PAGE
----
After years of planning, discussions and many revisions, the Thanksgiving Station transit-oriented development (TOD) received City Council approval on Tuesday, March 22.
Slopes Residential, a company including STACK Real Estate, Greer Company and Thanksgiving Point, had been at odds with the City over current and future infrastructure fundingrequired for the development. Both parties have repeatedly disagreed about which entity would finance specific road and utility needs, as well as the number of units the area can support. That years-long disagreement came to a resolution on Tuesday. The needed infrastructure will be paid by impact fees directly from the development.
The original concept plan included 5,837 residential units and office and commercial space.
The most recent version of the Thanksgiving Station plan released in December of 2021, proposed new housing units of slightly fewer than 5,400, including a range of residences from studios to three-bedrooms. The proposed housing would have brought an estimated 12,190 additional residents to Lehi.
The proposal also included 11 acres of park and open space, nine acres for a school, 500,000 square feet of office space, 52,000 square feet for a church, and 300 hotel rooms on 115 acres at Executive Parkway and Ashton Boulevard. The building would have occurred in phases over the next 20-25 years. The City Council unanimously denied that plan.
The now-approved concept plan has 1,800 units in the transit-oriented development (TOD) area which includes the Utah Transit Authority (UTA) property, the soccer fields north of the FrontRunner Station and the Cornbelly’s site. The remaining 200 units will be outside of the TOD zone on property in the southern area of Thanksgiving Point on the corner of Triumph Blvd and Ashton Blvd.
The approved plan will also preserve Electric Park and Farm Country which were casualties in the last plan. The updated plan also creates ongoing funding for Thanksgiving Point as each rental unit will include a family membership to the venue. The membership cost will be included in monthly rents and disbursed to Thanksgiving Point.
“I don’t think it’s fair to the residents that bought there. I think that businesses should stand on their own two feet. If they’restruggling, then they flounder. If they succeed, then they succeed. This is a much more rooted issue for Lehi because Thanksgiving Point does bring in tax dollars and revenue. I don’t know about you guys, but I don’t want to lose it [Thanksgiving Point],” said Councilwoman Katie Koivisto, regarding the project’s goal of creating long-term sustainability for the financially strapped Thanksgiving Point non-profit organization. Despite Koivisto’s comment, she was the only council member to vote against approving the project.
To begin the presentation on Tuesday, Slopes Residential representative John Bankhead said, “We’ve done our best to try and respond to feedback and get something that we feel will be a win-win for the community. It won’t exactly please everyone.”
“The concept plan aims to address the major issues facing Lehi and the state. Affordable housing, air quality, water and traffic,” continued Bankhead.
Mayor Mark Johnson opened the floor to public comment during the agenda item and public sentiment was split.
Opponents to the project have been vocal throughout the process citing concerns around traffic, population growth, the extension of Clubhouse Drive and the future of the Thanksgiving Point golf course.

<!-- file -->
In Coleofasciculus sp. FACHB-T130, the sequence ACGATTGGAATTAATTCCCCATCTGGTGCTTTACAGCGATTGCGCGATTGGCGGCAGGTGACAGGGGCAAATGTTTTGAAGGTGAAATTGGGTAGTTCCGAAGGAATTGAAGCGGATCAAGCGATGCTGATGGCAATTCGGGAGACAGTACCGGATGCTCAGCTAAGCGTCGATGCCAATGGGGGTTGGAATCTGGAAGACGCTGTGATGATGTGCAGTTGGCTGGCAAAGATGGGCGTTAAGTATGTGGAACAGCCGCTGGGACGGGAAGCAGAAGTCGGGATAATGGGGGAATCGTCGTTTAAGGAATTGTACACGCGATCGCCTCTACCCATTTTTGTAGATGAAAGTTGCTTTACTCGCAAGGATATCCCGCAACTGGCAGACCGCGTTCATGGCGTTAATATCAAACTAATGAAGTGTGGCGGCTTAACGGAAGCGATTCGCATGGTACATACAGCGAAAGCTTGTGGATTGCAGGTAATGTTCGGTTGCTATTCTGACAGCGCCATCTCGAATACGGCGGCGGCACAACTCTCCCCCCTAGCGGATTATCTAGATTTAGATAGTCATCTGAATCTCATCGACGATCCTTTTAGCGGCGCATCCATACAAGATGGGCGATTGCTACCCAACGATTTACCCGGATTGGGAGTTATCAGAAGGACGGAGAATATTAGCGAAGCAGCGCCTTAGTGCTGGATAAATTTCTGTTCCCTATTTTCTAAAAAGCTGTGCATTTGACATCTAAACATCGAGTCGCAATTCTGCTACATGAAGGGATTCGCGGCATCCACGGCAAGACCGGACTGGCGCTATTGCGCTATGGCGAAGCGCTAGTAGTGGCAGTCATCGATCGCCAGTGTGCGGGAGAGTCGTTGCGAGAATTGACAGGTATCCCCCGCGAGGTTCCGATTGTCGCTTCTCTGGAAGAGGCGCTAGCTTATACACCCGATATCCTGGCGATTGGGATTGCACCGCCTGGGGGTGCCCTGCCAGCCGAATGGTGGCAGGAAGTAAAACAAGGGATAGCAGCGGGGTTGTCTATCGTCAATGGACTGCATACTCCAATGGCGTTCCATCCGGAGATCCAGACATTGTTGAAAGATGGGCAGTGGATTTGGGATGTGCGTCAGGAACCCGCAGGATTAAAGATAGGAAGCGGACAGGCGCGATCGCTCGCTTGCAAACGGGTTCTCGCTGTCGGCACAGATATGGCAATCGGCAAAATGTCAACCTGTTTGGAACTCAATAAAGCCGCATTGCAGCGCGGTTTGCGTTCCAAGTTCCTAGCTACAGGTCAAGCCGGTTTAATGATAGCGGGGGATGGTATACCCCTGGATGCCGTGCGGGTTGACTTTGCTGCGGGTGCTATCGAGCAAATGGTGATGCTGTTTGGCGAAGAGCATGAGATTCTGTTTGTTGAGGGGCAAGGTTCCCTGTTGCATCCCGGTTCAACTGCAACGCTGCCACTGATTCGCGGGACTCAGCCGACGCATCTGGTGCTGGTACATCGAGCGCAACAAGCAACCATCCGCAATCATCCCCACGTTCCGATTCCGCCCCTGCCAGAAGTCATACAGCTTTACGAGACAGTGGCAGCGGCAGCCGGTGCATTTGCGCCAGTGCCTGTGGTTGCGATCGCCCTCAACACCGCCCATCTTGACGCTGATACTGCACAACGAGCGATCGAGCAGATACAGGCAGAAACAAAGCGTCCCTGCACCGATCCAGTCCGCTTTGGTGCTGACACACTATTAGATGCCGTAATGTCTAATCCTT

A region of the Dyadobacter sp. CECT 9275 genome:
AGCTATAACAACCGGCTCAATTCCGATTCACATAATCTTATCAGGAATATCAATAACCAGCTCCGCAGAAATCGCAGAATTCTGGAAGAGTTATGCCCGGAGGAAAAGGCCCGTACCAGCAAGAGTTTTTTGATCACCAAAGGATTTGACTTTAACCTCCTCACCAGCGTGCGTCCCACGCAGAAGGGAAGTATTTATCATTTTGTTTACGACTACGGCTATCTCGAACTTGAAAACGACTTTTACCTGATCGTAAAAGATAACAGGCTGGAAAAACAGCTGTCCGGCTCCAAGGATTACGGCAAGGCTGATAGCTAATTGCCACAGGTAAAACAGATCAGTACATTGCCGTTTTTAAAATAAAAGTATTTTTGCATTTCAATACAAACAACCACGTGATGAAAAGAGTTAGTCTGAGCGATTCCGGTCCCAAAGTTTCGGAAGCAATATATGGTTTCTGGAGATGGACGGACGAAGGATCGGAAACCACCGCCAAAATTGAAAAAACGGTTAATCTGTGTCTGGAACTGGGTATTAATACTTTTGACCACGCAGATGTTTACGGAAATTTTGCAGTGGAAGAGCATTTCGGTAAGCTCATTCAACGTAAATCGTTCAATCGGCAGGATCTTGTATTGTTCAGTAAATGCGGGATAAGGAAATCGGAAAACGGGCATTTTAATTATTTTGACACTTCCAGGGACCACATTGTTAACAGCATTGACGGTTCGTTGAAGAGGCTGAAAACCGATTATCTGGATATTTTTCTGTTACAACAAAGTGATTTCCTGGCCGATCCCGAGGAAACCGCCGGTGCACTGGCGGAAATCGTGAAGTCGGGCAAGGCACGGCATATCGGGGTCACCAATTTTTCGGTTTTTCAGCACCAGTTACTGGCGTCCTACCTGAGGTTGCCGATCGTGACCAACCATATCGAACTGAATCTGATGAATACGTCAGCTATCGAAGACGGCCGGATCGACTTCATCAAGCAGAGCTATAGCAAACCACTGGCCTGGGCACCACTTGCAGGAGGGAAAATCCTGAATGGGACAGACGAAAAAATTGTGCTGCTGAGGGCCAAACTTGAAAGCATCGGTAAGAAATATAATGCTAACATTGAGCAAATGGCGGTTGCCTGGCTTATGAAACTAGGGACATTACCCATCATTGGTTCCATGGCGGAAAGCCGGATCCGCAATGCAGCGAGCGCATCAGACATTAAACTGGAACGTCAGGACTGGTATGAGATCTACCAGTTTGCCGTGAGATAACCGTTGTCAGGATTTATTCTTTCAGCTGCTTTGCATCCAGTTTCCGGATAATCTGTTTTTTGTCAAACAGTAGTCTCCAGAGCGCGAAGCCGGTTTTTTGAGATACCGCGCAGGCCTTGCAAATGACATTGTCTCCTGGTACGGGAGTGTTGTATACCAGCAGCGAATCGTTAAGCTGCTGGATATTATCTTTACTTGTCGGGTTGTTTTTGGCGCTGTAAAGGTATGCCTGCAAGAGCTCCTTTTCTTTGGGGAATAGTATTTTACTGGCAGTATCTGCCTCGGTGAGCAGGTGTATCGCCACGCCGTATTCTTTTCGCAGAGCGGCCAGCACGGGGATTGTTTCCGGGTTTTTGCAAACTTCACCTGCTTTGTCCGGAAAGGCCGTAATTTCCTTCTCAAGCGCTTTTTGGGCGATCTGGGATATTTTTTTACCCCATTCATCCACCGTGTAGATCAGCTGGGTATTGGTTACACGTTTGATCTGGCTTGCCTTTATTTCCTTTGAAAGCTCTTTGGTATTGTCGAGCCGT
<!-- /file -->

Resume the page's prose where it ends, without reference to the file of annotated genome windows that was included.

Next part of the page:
Supporters of the project also came out to speak in favor of the development.
“I love the rapid transit. I would love to walk down from an apartment and walk to the grocery store or to a restaurant. There are people who really need this kind of concept,” said Evan Eames.
“This is exactly what I want in Lehi. I just bought my first house. I graduated from the University of Utah and was blownaway at the price. This is a legit solution to the high prices in Utah. This is a long-term solution. I’m excited about it. This is smart growth,” said Connor Howler.
At the conclusion of the public comments, the council voiced their support of the proposed concept plan.
“I look at what has changed from last time. There is a much better unity among all the parties involved and that speaks volumes to me that this will be successful. You have the developer, you have the City, you have UTA, and you have UDOT. It’s important that we get the commitments from UTA and UDOT that we need. I do feel with the right triggers we can get it right and it will be a great project for Lehi,” said Councilman Chris Condie.
Meeting infrastructure milestones was a unanimous requirement from the Councilors, who want to see a timeline for each new road or traffic change and how many units can move forward at each interval. The largest trigger discussed was a cap of 600 or 850 units built before Clubhouse Drive was completed, with the remaining units coming after that improvement.
The state legislature recently passed a bill to change Clubhouse Drive (SB13) from a City road to a State road that will transfer the cost of the extension from Lehi and pass it to the State.
Councilman Chris Condie motioned to approve the concept plan with several conditions including:
-The south parcel on the corner of Triumph and Ashton must be zoned as a business park (not commercial).
-The south parcel must have a defined buffer zone for the nearby residents, as well as any potential loading docks are to be placed on the north end of the property furthest from homes.
-Infrastructure triggers to be defined, including:
Traffic improvements at Triumph and Ashton Blvd
Clubhouse Drive extension
2100N (which is planned to have a dedicated right turn lane for drivers heading west toward Saratoga Springs.)
-Emphasis on retail, restaurants and a grocery store in the area plan.
Councilman Mike Southwick seconded the motion. The plan was approved by the Council 4-1 with Koivisto dissenting.